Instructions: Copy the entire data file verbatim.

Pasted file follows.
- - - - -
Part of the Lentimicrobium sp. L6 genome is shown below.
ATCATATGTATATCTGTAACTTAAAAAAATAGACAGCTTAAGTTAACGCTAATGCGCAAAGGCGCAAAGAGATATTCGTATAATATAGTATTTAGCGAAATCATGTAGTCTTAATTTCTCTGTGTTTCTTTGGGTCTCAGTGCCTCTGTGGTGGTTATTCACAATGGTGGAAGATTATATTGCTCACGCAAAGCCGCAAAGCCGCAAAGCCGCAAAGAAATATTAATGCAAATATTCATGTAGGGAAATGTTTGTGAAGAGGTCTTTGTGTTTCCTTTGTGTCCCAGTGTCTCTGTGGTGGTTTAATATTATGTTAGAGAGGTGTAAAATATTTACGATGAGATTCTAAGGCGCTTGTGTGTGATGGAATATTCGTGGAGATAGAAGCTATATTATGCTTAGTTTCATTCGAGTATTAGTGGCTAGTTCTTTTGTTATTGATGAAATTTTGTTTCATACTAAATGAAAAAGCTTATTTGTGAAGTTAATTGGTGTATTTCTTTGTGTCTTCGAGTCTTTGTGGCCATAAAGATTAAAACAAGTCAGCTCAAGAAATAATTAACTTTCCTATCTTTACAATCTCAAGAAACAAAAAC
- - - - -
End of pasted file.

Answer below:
Part of the Lentimicrobium sp. L6 genome is shown below.
ATCATATGTATATCTGTAACTTAAAAAAATAGACAGCTTAAGTTAACGCTAATGCGCAAAGGCGCAAAGAGATATTCGTATAATATAGTATTTAGCGAAATCATGTAGTCTTAATTTCTCTGTGTTTCTTTGGGTCTCAGTGCCTCTGTGGTGGTTATTCACAATGGTGGAAGATTATATTGCTCACGCAAAGCCGCAAAGCCGCAAAGCCGCAAAGAAATATTAATGCAAATATTCATGTAGGGAAATGTTTGTGAAGAGGTCTTTGTGTTTCCTTTGTGTCCCAGTGTCTCTGTGGTGGTTTAATATTATGTTAGAGAGGTGTAAAATATTTACGATGAGATTCTAAGGCGCTTGTGTGTGATGGAATATTCGTGGAGATAGAAGCTATATTATGCTTAGTTTCATTCGAGTATTAGTGGCTAGTTCTTTTGTTATTGATGAAATTTTGTTTCATACTAAATGAAAAAGCTTATTTGTGAAGTTAATTGGTGTATTTCTTTGTGTCTTCGAGTCTTTGTGGCCATAAAGATTAAAACAAGTCAGCTCAAGAAATAATTAACTTTCCTATCTTTACAATCTCAAGAAACAAAAAC